July 2009

Toucan Bills serve as Heat-Exchangers

The bird famous as the mascot for Fruit Loops cereal, the Toco toucan (Ramphastos toco,

since you asked) a native of South American rain forests, is the largest member of the toucan family. Its proboscis is ginormous. Researchers Glenn J. Tattersall, Denis V. Andrade, and Augusto S. Abe from Brock University, St. Catharines, Ontario, Canada, Universidade Estadual Paulista, São Paulo, Brazil, Instituto Nacional de Ciência e Tecnologia em Fisiologia Comparada, respectively, have joined forces under the auspices of a research grant at Brock University to study the Toco toucan's bill, and determine why it is so very large.

Canary Fighting in Connecticut

Doesn’t that title simply sound absurd? When I picture a canary, it’s always a cute little singing yellow bird—something like Tweety from Looney Tunes. I’ve always found it cruel to have birds in cages anyway—even though some of my friends do have birds as pets. I know if I had wings, I’d much rather use them in the wide open air than in someone’s stuffy house.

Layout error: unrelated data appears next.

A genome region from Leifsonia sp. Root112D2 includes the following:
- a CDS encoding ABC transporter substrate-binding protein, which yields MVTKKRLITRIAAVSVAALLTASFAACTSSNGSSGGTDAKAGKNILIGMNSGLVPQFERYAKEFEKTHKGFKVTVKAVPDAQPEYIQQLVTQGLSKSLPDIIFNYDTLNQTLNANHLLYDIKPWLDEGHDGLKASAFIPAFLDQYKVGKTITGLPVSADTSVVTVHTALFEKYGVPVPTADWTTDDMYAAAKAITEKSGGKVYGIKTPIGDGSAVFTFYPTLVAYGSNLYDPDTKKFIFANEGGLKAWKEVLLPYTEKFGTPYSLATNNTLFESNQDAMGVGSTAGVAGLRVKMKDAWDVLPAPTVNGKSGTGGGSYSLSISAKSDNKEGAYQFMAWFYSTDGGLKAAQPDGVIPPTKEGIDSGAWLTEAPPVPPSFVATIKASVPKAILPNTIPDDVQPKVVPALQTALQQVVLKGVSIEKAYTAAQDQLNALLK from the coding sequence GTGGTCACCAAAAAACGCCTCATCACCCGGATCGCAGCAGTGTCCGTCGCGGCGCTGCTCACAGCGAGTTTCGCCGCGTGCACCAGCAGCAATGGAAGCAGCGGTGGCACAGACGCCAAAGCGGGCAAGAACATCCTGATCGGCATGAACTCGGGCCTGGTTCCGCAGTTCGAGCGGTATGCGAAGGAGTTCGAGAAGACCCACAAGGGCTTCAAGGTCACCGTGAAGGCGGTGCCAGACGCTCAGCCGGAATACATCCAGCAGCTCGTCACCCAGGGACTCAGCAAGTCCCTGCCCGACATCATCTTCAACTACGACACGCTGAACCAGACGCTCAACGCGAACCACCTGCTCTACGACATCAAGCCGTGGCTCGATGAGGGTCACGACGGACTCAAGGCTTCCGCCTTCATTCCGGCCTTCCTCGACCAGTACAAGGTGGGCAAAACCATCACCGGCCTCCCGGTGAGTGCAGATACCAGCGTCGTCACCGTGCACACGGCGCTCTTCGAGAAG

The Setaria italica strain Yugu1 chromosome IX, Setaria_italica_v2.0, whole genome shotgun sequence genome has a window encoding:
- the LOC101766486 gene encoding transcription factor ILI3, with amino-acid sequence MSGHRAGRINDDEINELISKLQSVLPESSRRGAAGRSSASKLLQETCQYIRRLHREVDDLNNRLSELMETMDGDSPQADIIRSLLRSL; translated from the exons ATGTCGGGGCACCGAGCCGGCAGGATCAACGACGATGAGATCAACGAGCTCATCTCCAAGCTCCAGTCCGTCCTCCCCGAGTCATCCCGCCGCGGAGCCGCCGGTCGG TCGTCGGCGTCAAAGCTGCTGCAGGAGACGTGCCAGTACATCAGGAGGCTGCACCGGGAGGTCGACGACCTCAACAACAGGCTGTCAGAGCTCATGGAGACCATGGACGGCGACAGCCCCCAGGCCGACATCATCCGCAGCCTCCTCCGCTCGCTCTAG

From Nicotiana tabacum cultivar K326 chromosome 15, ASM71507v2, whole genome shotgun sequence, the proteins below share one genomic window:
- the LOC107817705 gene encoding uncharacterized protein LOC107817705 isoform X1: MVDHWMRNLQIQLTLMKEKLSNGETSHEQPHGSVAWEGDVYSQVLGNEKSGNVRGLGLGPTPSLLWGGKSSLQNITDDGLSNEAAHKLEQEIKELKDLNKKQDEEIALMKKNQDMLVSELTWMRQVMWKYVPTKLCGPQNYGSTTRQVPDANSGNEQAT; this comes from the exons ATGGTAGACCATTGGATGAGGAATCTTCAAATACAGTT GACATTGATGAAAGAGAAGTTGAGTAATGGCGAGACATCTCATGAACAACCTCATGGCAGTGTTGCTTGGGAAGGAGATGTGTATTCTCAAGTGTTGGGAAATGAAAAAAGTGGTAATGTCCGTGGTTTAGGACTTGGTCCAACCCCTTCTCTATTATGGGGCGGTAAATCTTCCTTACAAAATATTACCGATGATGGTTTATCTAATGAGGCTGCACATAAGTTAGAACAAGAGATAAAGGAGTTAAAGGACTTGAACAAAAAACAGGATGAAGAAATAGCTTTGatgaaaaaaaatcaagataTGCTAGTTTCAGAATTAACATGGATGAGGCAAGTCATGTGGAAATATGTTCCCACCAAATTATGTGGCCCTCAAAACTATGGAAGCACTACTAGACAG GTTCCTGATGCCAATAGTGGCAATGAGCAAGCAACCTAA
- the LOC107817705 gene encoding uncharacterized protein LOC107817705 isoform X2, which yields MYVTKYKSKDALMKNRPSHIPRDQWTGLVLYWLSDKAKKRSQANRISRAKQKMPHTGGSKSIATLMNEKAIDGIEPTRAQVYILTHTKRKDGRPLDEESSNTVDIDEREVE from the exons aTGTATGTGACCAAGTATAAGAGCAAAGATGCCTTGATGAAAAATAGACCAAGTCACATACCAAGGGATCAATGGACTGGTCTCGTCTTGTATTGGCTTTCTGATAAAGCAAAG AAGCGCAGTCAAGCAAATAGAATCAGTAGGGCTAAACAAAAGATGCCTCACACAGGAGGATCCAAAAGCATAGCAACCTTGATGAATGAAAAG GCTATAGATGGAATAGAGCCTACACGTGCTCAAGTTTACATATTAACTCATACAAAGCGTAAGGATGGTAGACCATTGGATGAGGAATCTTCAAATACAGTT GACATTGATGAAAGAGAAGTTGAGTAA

And canary cruelty is already familiar to some of us. You may know that canaries were used by miners to warn them if deadly gases were present. Though modern miners thankfully use more humane methods of detection—such as carbon monoxide monitors and detectors—they used to take canaries (or mice) in groups of three into the mines, and if they showed signs of “distress”—meaning they died, typically—the miners knew it wasn’t safe to follow suit. Canaries have also been used in lab research as well.

Turkey Abusers Gobbled Up and Spit Out

For the first time ever, two people were recently convicted of cruelty to animals for turkey abuse.

And it wasn’t even on Thanksgiving.

Two ex-employees of an Aviagen Turkeys, Inc. factory farm in Lewisburg, West Virginia, Edward Eric Gwinn and Scott Alvin White, were found stomping on turkeys’ heads, force-feeding the birds feces and breaking their necks in an undercover investigation.